The Moral Obligation to Organize
This post is coauthored with Sophie Hermanns, PhD candidate at the University of Cambridge and a visiting fellow at Harvard University
Effective altruists are very interested in moral obligations and have developed a set of norms mainly focused on charitable giving and the use of our careers. For example, one effective altruist “moral baseline” is the Giving What We Can (GWWC) pledge, which obligates one to give at least 10% of your income to effective causes for the rest of your life. In this post, we propose a complementary “obligation to organize,” focused in particular on effective altruists who may find political activity rewarding. Importantly, we will not suggest that this obligation extends to all effective altruists or that it should replace the GWWC pledge, but merely that it should serve a complementary role. The exact formulation of this obligation will likely be arbitrary, just as GWWC’s pledge. However, we argue that organizing effective altruists to take effective political action likely represents a relatively low-effort, under-prioritized, and highly consequential set of actions that anyone can take. Our analysis focuses on actions in the United States, although we hope that others will expand our analysis to other contexts.
In our experience, some of the approaches that characterize effective altruism—evidence-based intervention, a focus on impact, analyzing tradeoffs and counterfactuals—are often conspicuously absent in political organizing. EAs can contribute these approaches, making political campaigns more effective. Conversely, there’s probably plenty that effective altruists can learn about building communities and social movements from bigger or more experienced movements like Black Lives Matter, feminism, or social justice more broadly. EA already shares a fundamental concern for suffering with these communities—joining their political organizing is a way to show that EA speaks to their concrete concerns, too.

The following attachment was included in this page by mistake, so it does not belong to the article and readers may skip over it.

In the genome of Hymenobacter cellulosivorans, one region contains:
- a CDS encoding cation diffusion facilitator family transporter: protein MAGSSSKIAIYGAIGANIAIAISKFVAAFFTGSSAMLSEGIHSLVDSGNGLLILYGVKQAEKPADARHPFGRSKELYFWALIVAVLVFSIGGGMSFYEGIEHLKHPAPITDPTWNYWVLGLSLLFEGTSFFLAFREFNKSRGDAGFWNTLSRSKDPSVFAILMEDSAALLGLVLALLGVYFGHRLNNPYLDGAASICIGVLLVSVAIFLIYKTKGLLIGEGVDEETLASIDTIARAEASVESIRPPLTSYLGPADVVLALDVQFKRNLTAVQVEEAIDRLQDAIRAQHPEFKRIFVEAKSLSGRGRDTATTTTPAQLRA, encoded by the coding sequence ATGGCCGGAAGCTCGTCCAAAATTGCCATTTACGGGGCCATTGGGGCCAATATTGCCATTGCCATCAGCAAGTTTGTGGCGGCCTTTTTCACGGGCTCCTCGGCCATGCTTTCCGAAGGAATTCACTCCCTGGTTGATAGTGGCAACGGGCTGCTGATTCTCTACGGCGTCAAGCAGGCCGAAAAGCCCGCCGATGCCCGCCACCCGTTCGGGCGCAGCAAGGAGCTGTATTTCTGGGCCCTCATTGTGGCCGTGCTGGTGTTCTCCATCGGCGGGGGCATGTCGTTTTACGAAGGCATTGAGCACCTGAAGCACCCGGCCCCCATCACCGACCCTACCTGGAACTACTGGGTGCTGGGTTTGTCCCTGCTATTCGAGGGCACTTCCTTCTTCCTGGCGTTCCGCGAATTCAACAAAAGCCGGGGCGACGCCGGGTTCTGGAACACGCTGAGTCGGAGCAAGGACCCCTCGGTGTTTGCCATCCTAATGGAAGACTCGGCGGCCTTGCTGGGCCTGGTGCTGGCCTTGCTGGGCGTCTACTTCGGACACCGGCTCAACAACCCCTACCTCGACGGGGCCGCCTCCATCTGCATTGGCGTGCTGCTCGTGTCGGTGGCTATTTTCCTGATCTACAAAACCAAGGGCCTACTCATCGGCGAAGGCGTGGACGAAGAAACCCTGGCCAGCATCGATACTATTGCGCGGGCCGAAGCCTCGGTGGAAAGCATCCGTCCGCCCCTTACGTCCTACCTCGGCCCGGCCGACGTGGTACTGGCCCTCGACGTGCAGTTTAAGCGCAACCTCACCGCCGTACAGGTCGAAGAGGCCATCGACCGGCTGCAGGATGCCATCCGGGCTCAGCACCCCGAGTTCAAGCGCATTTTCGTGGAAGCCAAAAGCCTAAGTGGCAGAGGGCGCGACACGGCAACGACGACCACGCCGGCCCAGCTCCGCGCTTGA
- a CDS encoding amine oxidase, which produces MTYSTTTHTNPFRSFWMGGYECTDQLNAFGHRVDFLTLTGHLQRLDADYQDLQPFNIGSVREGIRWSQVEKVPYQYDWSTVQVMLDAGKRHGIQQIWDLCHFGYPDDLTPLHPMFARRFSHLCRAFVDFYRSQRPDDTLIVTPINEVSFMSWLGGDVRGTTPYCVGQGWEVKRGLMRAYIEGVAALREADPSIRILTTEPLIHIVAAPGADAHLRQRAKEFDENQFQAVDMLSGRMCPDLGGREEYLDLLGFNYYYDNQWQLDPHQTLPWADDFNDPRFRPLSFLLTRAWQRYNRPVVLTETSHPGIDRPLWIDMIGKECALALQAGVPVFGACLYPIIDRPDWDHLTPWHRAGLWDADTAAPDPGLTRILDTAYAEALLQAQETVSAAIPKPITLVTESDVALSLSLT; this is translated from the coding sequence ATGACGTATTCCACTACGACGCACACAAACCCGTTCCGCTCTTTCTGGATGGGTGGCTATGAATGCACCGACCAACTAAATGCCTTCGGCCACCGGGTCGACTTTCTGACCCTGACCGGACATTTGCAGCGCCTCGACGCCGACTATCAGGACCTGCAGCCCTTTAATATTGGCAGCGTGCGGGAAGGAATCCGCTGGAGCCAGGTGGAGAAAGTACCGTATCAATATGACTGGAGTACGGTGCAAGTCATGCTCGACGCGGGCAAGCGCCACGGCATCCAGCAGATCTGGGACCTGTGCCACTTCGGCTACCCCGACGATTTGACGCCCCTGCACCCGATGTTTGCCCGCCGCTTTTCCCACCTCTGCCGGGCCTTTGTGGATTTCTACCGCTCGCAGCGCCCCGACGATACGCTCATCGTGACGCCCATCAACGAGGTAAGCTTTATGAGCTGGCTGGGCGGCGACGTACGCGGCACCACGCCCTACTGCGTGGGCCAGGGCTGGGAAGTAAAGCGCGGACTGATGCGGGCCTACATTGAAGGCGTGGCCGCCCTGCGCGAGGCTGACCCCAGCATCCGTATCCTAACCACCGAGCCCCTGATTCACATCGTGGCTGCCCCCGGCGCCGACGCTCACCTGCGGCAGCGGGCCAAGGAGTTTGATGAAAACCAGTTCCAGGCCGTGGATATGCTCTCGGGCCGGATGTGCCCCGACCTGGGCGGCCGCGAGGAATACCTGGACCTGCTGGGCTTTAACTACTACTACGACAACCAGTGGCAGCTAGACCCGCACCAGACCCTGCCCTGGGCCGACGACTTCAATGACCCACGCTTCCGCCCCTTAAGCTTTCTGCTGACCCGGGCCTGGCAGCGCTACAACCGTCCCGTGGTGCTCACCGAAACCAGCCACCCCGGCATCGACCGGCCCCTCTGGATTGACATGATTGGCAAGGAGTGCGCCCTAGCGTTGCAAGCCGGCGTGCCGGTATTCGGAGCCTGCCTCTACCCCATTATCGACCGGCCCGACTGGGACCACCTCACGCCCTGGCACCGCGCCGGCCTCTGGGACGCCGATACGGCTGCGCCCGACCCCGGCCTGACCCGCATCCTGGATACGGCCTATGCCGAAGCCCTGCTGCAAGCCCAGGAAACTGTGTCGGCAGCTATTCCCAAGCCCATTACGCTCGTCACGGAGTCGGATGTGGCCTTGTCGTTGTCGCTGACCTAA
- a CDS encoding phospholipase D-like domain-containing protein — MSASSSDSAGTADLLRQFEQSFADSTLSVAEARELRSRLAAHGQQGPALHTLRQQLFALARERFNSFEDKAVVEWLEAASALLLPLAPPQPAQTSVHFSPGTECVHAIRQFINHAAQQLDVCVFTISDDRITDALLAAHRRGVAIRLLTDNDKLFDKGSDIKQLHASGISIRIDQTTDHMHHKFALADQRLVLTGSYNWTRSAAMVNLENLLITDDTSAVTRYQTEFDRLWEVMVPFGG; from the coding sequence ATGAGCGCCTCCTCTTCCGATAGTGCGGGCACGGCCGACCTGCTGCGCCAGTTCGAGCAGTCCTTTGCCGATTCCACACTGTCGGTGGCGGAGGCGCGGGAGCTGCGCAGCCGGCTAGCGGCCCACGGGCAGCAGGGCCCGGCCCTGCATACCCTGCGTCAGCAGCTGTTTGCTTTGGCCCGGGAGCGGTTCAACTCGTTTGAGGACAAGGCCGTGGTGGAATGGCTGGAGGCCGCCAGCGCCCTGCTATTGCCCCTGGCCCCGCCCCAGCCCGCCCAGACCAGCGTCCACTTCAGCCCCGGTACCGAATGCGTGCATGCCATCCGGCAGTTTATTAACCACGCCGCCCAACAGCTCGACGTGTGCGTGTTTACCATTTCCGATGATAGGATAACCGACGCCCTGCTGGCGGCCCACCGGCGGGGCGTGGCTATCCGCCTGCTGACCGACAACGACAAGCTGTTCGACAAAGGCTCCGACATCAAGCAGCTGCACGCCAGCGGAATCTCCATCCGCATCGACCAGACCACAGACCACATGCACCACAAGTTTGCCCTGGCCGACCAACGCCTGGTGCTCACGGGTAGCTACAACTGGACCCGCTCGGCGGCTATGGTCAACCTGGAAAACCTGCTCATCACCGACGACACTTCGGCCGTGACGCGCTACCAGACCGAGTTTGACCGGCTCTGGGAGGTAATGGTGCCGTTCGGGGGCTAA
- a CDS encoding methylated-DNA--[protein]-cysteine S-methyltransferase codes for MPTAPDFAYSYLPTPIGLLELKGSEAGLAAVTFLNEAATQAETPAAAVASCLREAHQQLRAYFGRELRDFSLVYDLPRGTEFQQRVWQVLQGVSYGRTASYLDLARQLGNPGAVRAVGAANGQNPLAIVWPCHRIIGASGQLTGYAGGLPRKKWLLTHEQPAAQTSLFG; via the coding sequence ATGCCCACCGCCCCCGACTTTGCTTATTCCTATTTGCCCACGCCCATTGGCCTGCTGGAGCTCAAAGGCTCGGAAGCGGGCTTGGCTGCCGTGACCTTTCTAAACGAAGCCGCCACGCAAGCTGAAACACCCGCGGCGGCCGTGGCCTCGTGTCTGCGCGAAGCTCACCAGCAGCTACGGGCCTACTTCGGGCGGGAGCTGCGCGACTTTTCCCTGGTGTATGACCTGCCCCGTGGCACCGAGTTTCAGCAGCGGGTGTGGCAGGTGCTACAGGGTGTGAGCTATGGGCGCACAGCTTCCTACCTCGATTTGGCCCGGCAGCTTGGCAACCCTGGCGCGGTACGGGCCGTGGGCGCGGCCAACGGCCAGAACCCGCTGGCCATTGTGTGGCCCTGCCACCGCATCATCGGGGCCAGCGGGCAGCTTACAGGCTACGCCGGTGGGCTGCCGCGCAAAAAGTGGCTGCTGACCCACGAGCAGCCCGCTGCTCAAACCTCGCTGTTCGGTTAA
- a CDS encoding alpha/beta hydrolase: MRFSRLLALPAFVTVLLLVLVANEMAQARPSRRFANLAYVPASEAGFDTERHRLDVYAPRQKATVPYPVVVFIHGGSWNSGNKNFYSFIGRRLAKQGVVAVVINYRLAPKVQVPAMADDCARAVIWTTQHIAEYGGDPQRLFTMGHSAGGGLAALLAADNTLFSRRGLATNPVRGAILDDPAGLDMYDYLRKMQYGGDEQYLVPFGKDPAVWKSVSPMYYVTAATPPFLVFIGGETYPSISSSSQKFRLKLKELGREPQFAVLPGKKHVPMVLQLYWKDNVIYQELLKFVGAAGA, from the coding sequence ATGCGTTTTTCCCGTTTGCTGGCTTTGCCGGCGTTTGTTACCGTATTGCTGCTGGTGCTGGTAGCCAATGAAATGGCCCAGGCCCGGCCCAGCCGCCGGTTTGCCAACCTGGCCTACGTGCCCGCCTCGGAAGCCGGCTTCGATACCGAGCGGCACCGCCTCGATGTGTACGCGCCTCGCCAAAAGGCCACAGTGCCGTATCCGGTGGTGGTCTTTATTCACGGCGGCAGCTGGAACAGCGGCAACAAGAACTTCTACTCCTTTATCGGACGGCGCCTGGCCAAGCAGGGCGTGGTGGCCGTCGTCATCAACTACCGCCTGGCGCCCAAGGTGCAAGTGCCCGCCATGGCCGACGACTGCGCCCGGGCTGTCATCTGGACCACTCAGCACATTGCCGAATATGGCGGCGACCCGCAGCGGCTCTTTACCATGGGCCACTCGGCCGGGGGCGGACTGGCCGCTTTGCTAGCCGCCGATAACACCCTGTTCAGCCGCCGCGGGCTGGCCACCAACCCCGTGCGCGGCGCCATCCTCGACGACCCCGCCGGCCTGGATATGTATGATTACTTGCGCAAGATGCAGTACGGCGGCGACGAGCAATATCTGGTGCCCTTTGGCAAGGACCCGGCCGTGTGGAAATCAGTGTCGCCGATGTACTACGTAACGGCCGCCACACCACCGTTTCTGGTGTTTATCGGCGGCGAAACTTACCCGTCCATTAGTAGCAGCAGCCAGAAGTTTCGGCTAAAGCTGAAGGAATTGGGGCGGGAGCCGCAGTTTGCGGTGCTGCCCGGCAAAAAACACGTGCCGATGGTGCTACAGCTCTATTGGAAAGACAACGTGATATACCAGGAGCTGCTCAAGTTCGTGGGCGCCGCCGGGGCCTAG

Most of us are here because at some point we’ve felt the impulse to save a drowning child in a thought experiment. Shrugging our shoulder at refugee children drowning in the Mediterranean because there’s no GiveWell-reviewed charity to donate to on this cause can’t be the next logical step. True: hundreds of thousands of children needlessly dying of malaria each year is also a humanitarian crisis and it’s one of the strengths of effective altruism that it takes all suffering seriously, not just that which makes it on the frontpage. But donating to the Against Malaria Foundation and calling on your representative to aid refugees are not mutually exclusive.